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Millennials are often portrayed in the media as entitled, frequent job switchers and interested primarily in monetary gain. But the reality doesn’t quite match up.
The next generation of accountants want to be exactly that. Accountants.
They studied accounting because it interests them, not because it is a stable career they can fall back on if ‘Plan A’ fails. They’re also not afraid to call themselves accountants. In fact they relish breaking the stereotype of a boring accountant.
They do however expect something from their employers that previous generations didn’t ask for. They want to be engaged. They want to use their minds to solve problems for clients. They want to challenge themselves on complex tasks or projects.
Millennials want to use technology. You won’t keep an accounting graduate for long if they are set to work coding and posting bank statements – which was my first task on my first day of work sixteen years ago. Even the date is etched on my mind – there I was, on 29 January 2001, coding and posting a quarter’s worth of bank statements. I fell asleep and woke to my head hitting the desk. I thought there had to be a better way and set out to find it.
Within six months I had that client on a computerised cashbook doing his own data entry while we did the reconciliations and payroll. Over time, I trained the client to do his own recs and payroll. Eventually I implemented an invoice manager into his workshop, helped him design the templates and perfect the process. This excited me. Coding and posting bank statements did not.
But back in 2001 this was what you did. You did your time. Today, doing time alone is no longer accepted as part of the maturation of a young accountant. I’ve heard stories of big accounting firm still having graduates code and post bank statements in their private client divisions. It’s no wonder these accountants become disillusioned and turn to other roles outside of public practice.
This is one of the reasons accounting as a profession is finding it challenging to fill vacancies with accountants who have 3-6 years experience. These are the graduates who started their careers just as technology was starting to make an impact on the roles of accountants and only a handful were lucky enough to work for early adopter firms.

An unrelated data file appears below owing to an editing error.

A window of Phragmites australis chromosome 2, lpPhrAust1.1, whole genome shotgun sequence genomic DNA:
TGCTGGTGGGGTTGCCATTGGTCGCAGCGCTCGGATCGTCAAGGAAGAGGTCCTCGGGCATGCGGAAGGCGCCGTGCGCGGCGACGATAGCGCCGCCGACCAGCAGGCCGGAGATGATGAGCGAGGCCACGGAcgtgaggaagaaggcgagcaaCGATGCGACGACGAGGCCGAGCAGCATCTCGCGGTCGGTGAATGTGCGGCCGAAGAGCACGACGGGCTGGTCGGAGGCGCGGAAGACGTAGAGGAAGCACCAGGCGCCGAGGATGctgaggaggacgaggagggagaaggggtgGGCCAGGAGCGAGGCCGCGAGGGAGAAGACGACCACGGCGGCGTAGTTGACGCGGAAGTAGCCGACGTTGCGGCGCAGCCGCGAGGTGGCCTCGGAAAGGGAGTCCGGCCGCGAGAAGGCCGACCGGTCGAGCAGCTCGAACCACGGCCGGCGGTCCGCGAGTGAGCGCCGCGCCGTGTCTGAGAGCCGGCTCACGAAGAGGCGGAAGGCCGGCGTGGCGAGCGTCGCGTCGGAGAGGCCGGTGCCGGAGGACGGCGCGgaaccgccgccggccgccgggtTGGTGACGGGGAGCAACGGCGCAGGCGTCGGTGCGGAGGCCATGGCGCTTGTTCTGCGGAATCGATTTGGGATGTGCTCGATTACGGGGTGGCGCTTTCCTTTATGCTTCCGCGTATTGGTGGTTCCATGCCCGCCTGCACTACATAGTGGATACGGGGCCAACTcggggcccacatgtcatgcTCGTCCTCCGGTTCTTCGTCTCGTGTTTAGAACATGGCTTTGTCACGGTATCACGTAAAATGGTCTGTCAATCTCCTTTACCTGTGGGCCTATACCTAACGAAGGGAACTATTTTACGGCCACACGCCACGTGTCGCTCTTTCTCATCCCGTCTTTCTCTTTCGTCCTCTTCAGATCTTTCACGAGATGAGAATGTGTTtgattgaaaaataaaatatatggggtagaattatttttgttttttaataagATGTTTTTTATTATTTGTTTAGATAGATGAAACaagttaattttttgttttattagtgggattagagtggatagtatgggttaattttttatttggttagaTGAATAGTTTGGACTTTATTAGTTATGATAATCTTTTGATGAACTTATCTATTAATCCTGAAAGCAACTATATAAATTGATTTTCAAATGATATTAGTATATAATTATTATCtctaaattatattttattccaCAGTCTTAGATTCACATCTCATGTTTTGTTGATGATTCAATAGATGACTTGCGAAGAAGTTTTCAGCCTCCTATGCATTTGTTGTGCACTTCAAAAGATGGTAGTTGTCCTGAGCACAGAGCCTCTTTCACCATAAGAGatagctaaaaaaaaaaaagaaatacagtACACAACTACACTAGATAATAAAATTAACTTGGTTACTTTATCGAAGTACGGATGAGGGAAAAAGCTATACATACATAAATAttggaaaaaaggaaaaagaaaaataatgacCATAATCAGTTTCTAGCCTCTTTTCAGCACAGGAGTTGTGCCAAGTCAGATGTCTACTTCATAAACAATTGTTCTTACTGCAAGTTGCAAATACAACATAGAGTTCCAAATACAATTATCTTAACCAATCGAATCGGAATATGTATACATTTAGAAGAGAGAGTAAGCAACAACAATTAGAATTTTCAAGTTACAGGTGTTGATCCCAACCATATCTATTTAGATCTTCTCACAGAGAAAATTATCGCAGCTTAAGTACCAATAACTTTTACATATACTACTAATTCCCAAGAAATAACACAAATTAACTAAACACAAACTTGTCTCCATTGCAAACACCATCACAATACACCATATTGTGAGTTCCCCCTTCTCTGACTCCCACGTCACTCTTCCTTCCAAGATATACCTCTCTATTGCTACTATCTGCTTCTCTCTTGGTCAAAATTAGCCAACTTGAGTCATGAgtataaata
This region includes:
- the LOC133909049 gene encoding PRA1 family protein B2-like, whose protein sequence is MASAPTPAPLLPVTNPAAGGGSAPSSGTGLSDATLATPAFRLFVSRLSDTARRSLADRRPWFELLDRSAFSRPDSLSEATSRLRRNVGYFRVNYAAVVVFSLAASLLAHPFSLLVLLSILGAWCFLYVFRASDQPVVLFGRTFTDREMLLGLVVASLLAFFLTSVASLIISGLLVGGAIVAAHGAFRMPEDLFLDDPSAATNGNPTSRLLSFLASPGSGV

And this is why Millennials are the answer to this problem. They are ready to work hard for firms who are going to give them an opportunity to learn, and they are also the ones who are going to assist those firms that still need to get started on their digital journey
The cloud has given accounting students new horizons. They’ve heard about it, read about it, and now it is finding its ways into their uni degrees. I’ve been lecturing on the cloud at Macquarie University for the past four years. Students know what the cloud is and they expect to use cloud tools when they start their first job. They see no value in wasting time restoring backups and moving figures from a client’s desktop program to a desktop accountant’s general ledger program.
They are entrepreneurial and want to work on cool things. Fortunately the cloud is cool. Young grads are great at using technology, and it’s important these days for accountants to have the skills to help clients run their business better using technology – so there’s a perfect match.
Accounting firms need to embrace this youthful enthusiasm and expertise, and channel it in the right direction. If there’s a new cloud reporting app to check out, give the Millennial the task of trialing it, learning it, and reporting back as to whether it is useful for your firm and your clients. Encourage them to become the source of in-house knowledge and support.
Being entrepreneurial means millennials are problem solvers at heart. They want to be challenged. So throw them the difficult tasks and expose them to the more challenging scenarios once reserved for seniors. In many cases I have seen the younger accountants come up with some very ingenious solutions.
They may not always provide a technically correct solution and many employers find this hard to deal with and often feel let down by the Millennial. But in fact, what they have done is demonstrate it’s possible to view a situation from a different perspective – one which might not have otherwise been considered.
This is the learning environment in which Millennials thrive, and they will happily get it wrong 9 times out of 10 because they see this as a crucial part of their development process. The key is ensuring that as employers, we set clear boundaries to ensure the process remains efficient. The good news is, thanks to their knowledge of technology, millennials generally get through three times as many scenarios as their more experienced colleagues do.
If you include learning challenges like this in the mix together with technical accounting and tax training, and give them opportunities to shine internally and then externally, you’ll master the art of employing, nurturing and getting the best from the next generation of accountants.